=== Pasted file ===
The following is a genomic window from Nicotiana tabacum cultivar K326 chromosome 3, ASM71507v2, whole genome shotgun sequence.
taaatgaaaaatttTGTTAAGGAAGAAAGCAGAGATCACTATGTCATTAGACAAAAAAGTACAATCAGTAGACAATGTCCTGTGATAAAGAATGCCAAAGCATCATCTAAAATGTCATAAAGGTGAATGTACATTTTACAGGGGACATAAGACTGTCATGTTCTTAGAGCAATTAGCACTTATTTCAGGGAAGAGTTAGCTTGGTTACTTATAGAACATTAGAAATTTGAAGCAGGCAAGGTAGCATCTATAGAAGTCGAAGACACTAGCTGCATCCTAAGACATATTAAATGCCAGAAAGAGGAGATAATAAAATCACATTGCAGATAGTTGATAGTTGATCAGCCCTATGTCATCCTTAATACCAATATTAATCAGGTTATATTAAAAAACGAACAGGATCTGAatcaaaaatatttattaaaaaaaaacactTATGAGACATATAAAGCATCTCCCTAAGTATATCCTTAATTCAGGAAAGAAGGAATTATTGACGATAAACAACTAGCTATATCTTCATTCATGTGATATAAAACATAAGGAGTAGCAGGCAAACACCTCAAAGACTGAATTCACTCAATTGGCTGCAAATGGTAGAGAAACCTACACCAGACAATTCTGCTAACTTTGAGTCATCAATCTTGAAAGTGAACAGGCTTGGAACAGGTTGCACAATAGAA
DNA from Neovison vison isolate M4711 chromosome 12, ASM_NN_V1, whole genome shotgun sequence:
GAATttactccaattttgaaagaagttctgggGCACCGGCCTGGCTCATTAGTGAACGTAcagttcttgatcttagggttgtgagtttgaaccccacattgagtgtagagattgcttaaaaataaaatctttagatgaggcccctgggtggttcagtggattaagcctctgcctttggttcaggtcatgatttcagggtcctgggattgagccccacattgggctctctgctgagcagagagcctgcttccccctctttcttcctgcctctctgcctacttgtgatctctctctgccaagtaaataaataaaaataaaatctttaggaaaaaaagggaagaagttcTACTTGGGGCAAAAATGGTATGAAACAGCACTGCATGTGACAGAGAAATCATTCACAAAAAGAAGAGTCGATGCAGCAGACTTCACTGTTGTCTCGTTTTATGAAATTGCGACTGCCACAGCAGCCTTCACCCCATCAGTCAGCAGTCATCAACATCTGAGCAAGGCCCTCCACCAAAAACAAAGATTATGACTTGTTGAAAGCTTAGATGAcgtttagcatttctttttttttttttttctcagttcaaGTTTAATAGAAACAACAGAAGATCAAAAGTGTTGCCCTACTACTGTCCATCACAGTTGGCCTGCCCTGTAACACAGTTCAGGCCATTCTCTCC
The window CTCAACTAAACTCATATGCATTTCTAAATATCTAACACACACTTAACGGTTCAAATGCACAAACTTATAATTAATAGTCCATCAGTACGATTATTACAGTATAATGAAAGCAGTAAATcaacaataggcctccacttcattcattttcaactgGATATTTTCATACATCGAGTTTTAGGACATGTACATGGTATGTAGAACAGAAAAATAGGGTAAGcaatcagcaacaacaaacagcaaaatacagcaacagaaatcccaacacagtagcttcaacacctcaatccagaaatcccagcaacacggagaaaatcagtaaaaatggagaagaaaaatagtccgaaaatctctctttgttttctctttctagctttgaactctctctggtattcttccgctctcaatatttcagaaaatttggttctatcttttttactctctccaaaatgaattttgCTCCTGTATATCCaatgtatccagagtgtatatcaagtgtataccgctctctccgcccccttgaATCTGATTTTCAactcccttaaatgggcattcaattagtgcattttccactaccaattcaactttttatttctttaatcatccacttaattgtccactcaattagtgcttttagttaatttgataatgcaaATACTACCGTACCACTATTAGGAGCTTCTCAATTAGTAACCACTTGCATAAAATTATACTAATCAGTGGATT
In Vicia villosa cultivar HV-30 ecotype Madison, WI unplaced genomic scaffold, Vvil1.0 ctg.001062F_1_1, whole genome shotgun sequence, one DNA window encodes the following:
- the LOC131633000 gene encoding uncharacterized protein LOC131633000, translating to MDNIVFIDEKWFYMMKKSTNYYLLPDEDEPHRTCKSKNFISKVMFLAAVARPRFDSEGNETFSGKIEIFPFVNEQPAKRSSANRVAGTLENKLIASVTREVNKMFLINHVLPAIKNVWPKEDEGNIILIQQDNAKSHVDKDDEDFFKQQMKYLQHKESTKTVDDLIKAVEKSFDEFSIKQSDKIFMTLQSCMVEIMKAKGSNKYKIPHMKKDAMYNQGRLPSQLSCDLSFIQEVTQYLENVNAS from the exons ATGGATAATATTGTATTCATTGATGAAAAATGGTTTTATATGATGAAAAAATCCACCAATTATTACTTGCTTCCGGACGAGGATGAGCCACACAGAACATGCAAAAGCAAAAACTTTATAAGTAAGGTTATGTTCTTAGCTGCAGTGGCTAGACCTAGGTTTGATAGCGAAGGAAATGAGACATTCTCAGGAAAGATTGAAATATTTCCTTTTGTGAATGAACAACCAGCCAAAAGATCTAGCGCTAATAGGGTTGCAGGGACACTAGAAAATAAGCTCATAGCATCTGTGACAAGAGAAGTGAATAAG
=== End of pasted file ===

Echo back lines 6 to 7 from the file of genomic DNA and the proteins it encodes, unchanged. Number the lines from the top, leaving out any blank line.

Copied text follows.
In Vicia villosa cultivar HV-30 ecotype Madison, WI unplaced genomic scaffold, Vvil1.0 ctg.001062F_1_1, whole genome shotgun sequence, one DNA window encodes the following:
- the LOC131633000 gene encoding uncharacterized protein LOC131633000, translating to MDNIVFIDEKWFYMMKKSTNYYLLPDEDEPHRTCKSKNFISKVMFLAAVARPRFDSEGNETFSGKIEIFPFVNEQPAKRSSANRVAGTLENKLIASVTREVNKMFLINHVLPAIKNVWPKEDEGNIILIQQDNAKSHVDKDDEDFFKQQMKYLQHKESTKTVDDLIKAVEKSFDEFSIKQSDKIFMTLQSCMVEIMKAKGSNKYKIPHMKKDAMYNQGRLPSQLSCDLSFIQEVTQYLENVNAS from the exons ATGGATAATATTGTATTCATTGATGAAAAATGGTTTTATATGATGAAAAAATCCACCAATTATTACTTGCTTCCGGACGAGGATGAGCCACACAGAACATGCAAAAGCAAAAACTTTATAAGTAAGGTTATGTTCTTAGCTGCAGTGGCTAGACCTAGGTTTGATAGCGAAGGAAATGAGACATTCTCAGGAAAGATTGAAATATTTCCTTTTGTGAATGAACAACCAGCCAAAAGATCTAGCGCTAATAGGGTTGCAGGGACACTAGAAAATAAGCTCATAGCATCTGTGACAAGAGAAGTGAATAAG